Tesla is recalling more than 2 million vehicles in the US to install new precautions in its Autopilot driver assistance system, after a federal safety regulator cited safety concerns.
Tesla’s largest-ever recall covers nearly all vehicles on U.S. roads to ensure drivers are careful when using the system. Tesla said in a statement about the recall that the Autopilot system’s software controls “may not be sufficient to prevent driver misuse” and could increase the risk of a crash.
The U.S. National Highway Traffic Safety Administration (NHTSA) has been investigating for more than two years whether vehicles produced by the electric carmaker, which is headed by billionaire Elon Musk, provide sufficient driver attentiveness.
NHTSA acting administrator Anne Carlson praised Tesla for agreeing to the recall. “We found that drivers are not always paying attention to the system being on,” she said at a hearing in the U.S. House of Representatives.
Carlson said the agency began the safety review in August 2021 when she kept hearing about fatal crashes involving Autopilot use. “My immediate reaction was, ‘We have to do something about this,'” she said.
In addition, Transport Canada said Tesla is recalling 193,000 vehicles to address the Autopilot issue. It was not immediately clear if the recall would require China.
Tesla’s autopilot is designed to automatically steer, accelerate and brake within its lane, while extended autopilot can help change lanes on the highway but does not make the car autonomous.
One component of autopilot is the Autosteer feature, which maintains a set speed or following distance and helps the car stay in its lane.
Tesla said it disagrees with the NHTSA’s analysis, but intends to release a software update that “will include additional controls and warnings to those already on affected vehicles to further encourage the driver to adhere to his or her ongoing driving responsibility when Autosteer is activated.”
U.S. Senators Ed Markey and Richard Blumenthal said the recall “is desperately needed to make Tesla vehicles safer, but it is blatantly overdue…. We call on NHTSA to continue its investigation to spur the necessary recalls and on Tesla to stop misleading drivers and putting the public at great risk.”
NHTSA said its Autopilot investigation will remain open while it monitors Tesla’s remedial actions.
Tesla did not respond to a question about the scope of the worldwide recall or provide more specific details about the new safety measures.
NHTSA began reviewing autopilot in August 2021 after finding more than a dozen crashes in which Tesla vehicles crashed into stationary emergency vehicles.
In June 2022, NHTSA said Autopilot “may provide inadequate controls over driver engagement and use, which could lead to foreseeable abuse.”
NHTSA analyzed 956 crashes in which Autopilot was allegedly initially used and focused on 322 crashes involving Autopilot.
Bryant Walker Smith, a law professor at the University of South Carolina, says a software-only fix would be pretty limited. The recall “really seems to place a lot of responsibility on human drivers rather than on the system that facilitates this misuse.”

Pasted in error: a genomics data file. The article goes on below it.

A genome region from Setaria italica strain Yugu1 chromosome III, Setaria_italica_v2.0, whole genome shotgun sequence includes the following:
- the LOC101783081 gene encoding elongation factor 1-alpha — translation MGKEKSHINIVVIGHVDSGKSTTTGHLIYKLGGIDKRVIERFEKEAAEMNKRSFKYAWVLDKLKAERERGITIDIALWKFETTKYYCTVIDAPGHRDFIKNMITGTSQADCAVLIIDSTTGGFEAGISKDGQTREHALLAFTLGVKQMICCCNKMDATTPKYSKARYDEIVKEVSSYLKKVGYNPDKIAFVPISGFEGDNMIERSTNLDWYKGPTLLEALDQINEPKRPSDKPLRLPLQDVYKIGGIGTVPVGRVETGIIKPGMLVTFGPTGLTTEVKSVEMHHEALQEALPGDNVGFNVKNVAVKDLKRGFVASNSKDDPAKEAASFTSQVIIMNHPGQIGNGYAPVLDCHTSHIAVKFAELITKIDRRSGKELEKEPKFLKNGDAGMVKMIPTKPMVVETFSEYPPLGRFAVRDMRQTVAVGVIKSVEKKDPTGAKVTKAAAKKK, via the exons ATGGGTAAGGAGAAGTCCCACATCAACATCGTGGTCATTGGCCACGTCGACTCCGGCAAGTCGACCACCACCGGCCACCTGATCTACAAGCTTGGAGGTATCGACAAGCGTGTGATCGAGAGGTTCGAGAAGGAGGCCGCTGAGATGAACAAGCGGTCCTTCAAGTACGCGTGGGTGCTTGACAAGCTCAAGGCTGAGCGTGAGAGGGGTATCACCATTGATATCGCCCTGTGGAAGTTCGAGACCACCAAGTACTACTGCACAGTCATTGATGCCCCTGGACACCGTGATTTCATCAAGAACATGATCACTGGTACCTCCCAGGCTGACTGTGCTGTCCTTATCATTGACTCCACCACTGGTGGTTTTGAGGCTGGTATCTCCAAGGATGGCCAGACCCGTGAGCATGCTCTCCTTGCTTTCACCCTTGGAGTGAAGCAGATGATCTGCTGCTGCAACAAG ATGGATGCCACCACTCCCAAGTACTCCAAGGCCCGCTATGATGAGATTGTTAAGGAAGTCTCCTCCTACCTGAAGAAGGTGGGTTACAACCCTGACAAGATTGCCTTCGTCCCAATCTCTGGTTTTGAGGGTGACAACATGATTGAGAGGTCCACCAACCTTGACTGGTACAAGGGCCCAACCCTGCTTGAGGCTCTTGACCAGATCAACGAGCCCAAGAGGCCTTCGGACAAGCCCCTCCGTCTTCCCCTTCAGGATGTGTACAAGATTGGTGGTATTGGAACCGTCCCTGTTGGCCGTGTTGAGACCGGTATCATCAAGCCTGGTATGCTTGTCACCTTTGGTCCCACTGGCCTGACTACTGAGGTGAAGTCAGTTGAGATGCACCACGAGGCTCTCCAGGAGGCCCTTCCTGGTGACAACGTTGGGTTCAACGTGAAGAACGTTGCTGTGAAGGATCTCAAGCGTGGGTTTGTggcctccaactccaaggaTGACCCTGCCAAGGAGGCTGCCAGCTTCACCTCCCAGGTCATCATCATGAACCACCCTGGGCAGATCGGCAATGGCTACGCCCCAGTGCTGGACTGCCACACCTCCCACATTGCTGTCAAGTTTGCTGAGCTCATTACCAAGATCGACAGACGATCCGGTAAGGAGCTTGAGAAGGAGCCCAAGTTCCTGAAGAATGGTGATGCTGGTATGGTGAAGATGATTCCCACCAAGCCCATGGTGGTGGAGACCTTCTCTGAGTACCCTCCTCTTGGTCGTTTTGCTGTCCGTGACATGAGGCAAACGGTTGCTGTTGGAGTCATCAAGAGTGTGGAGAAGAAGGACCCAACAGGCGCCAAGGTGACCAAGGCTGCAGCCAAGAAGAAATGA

Donald Slavik, an attorney representing several people who have sued Tesla alleging defects in its Autopilot system, says some jurisdictions, including California, may allow plaintiffs to introduce the NHTSA recall as evidence, as well as other fixes made by Tesla after the crash.
At the same time, however, plaintiffs still have to prove that the defect at issue in the recall caused the specific crash.
“That’s one step … but it’s not a solution either way,” Slavik said.
In addition, since 2016, NHTSA has launched more than three dozen special investigations into Tesla crashes in cases where driver systems like Autopilot were suspected, with 23 crash fatalities reported to date.
NHTSA has said that the risk of collisions can increase when the Autopilot system is on, but the driver does not retain responsibility and is not prepared to intervene.
Tesla will roll out the update to 2.03 million Model S, X, 3 and Y vehicles in the U.S. starting in 2012, the agency said.
The update, based on the vehicle’s hardware, will include increased visibility of visual warnings, easier turning Autosteer on and off, and additional checks when Autosteer is turned on.
In October, Tesla announced that the U.S. Department of Justice had issued subpoenas related to its Full Autonomous Driving (FSD) system and Autopilot. In October 2022, Reuters reported that Tesla was under criminal investigation.
In February, Tesla recalled 362,000 U.S. vehicles for FSD Beta software updates after NHTSA said the vehicles did not comply with highway safety laws and could cause accidents.
In 2017, NHTSA ended a previous investigation into Autopilot without taking action. The National Transportation Safety Board (NTSB) criticized Tesla for lacking system safeguards for Autopilot, and NHTSA criticized Tesla for failing to keep Autopilot safe.
Tesla shares were unchanged Wednesday afternoon.